"Dr. Flexner," said Dr. Buttrick---this for the benefit of his incredulous friend---"what is the scientific standing of Dr. Charles W. Stiles?"

"Very, very high," came the immediate response, and at this Dr. Gates pricked up his ears. Yet the subsequent conversation disclosed that Dr. Flexner was unfamiliar with the Stiles bookworm work. He, too, smiled at the idea, but, like Page his smile was not one of ridicule.

"If Dr. Stiles believes this," was his dictum, "it is something to be taken most seriously."

As Dr. Flexner is probably the leading medical scientist in the United States, his judgment at once lifted the hookworm issue to a new plane. Dr. Gates ceased laughing and events now moved rapidly. Mr. Rockefeller gave a million dollars to a sanitary commission for the eradication of the hookworm in the Southern States, and of this Page became a charter member. In this way an enterprise that is the greatest sanitary and health reform of modern times had its beginnings. So great was the success of the Hookworm Commission in the South, so many thousands were almost daily restored to health and usefulness, that Mr. Rockefeller extended its work all over the world---to India, Egypt, China, Australia, to all sections that fall within the now accurately located "hookworm belt." Out of it grew the great International Health Commission, also endowed with unlimited millions of Rockefeller money, which is engaged in stamping out disease and promoting medical education in all quarters of the globe. Dr. Stiles and Page's associates on the General Education Board attribute the origin of this work to the simple fact that Page, great humourist that he was, could temper his humour with intelligence, and could therefore perceive the point at which a joke ceased to be a joke and actually concealed a truth of the most far-reaching importance to mankind.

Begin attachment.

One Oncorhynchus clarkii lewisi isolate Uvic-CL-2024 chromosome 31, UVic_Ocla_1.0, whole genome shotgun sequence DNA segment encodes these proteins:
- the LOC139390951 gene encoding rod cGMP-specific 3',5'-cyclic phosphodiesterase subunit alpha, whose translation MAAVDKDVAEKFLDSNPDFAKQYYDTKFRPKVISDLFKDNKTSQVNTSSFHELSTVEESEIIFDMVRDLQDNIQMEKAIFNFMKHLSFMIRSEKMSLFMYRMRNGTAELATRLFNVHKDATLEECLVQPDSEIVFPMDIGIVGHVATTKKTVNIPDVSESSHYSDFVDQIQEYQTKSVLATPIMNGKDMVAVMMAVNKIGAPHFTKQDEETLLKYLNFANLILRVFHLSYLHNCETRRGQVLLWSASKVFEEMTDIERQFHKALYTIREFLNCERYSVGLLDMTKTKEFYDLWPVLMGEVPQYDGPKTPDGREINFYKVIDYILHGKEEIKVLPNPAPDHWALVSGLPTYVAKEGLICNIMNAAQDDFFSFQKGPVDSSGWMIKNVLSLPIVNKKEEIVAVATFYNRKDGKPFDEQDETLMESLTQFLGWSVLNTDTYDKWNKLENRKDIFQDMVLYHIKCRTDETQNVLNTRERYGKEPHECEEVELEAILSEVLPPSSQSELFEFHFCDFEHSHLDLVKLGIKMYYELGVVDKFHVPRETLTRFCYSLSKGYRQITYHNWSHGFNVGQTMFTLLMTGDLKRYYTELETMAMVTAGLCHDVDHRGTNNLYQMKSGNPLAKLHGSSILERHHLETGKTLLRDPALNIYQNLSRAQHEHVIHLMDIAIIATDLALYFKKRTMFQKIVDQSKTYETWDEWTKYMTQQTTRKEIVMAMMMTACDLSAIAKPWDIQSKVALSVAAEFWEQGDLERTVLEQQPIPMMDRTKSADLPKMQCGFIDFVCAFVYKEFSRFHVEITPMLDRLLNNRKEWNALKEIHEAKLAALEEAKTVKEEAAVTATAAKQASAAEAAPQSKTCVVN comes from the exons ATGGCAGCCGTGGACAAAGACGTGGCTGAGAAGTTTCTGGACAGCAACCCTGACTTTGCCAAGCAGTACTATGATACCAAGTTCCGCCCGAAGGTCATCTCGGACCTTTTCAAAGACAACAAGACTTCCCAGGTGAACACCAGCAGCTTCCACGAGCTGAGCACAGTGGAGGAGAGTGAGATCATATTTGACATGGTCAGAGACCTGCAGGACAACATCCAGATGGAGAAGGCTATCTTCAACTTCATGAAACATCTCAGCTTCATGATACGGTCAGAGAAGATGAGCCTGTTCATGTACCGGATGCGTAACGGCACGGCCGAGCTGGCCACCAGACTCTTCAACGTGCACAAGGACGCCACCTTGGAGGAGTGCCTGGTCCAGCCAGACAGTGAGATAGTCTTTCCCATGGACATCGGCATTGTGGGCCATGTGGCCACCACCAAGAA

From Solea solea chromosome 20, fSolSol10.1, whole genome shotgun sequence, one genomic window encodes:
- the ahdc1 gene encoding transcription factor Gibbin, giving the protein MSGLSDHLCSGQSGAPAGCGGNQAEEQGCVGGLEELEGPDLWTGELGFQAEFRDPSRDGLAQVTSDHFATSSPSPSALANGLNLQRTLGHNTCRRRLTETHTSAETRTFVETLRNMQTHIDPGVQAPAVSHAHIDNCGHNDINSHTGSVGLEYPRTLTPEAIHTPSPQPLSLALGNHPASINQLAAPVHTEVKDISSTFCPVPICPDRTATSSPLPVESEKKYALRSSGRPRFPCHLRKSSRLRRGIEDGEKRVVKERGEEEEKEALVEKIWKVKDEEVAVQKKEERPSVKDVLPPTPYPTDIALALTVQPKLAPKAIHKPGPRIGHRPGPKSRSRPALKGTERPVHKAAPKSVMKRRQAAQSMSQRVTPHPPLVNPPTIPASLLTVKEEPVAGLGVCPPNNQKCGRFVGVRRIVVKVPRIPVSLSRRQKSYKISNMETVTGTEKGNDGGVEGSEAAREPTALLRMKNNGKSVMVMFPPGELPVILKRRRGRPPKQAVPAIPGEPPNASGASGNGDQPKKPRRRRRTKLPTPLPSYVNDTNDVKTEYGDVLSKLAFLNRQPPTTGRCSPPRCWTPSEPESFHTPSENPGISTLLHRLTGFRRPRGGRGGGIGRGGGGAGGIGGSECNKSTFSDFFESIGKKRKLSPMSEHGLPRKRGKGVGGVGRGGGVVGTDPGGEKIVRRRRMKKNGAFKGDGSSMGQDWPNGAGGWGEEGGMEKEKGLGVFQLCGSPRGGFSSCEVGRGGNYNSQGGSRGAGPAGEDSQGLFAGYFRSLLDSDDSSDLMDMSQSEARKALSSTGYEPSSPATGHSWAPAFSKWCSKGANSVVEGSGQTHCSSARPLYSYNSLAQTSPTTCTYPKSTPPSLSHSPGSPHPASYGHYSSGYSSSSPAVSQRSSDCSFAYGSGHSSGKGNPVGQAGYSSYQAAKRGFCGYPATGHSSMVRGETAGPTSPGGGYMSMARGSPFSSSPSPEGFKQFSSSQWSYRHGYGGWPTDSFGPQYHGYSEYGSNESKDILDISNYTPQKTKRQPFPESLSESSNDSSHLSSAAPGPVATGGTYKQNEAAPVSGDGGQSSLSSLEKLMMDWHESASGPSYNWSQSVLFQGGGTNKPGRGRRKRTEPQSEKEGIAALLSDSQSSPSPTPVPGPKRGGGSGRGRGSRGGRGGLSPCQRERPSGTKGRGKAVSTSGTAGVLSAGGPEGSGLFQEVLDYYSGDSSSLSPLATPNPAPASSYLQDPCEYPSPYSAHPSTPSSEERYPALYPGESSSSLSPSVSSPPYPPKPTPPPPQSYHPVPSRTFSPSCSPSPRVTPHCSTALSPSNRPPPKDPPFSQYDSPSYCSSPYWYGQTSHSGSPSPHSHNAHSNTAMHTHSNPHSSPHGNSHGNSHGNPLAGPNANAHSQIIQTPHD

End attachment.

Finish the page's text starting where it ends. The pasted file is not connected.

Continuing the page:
Fig. 5. Walter H. Page (1899), from a photograph taken when he was editor of the Atlantic Monthly

 Fig. 6. Dr. Wallace Buttrick, President of the General Education Board

Page enjoyed the full results of this labour one night in the autumn of 1913, when Dr. Wickliffe Rose, the head of the International Health Board, came to London to discuss the possibility of beginning hookworm work in the British Empire, especially in Egypt and India. Page, as Ambassador, arranged a dinner at the Marlborough Club, attended by the leading medical scientists of the kingdom and several members of the Cabinet. Dr. Rose's description of his work made a deep impression. He was informed that the British Government was only too ready to cooperate with the Health Board. When the discussion was ended the Right Honourable Lewis Harcourt, the Secretary of State for the Colonies, concluded an eloquent address with these words:

"The time will come when we shall look back on this evening as the beginning of a new era in British colonial administration."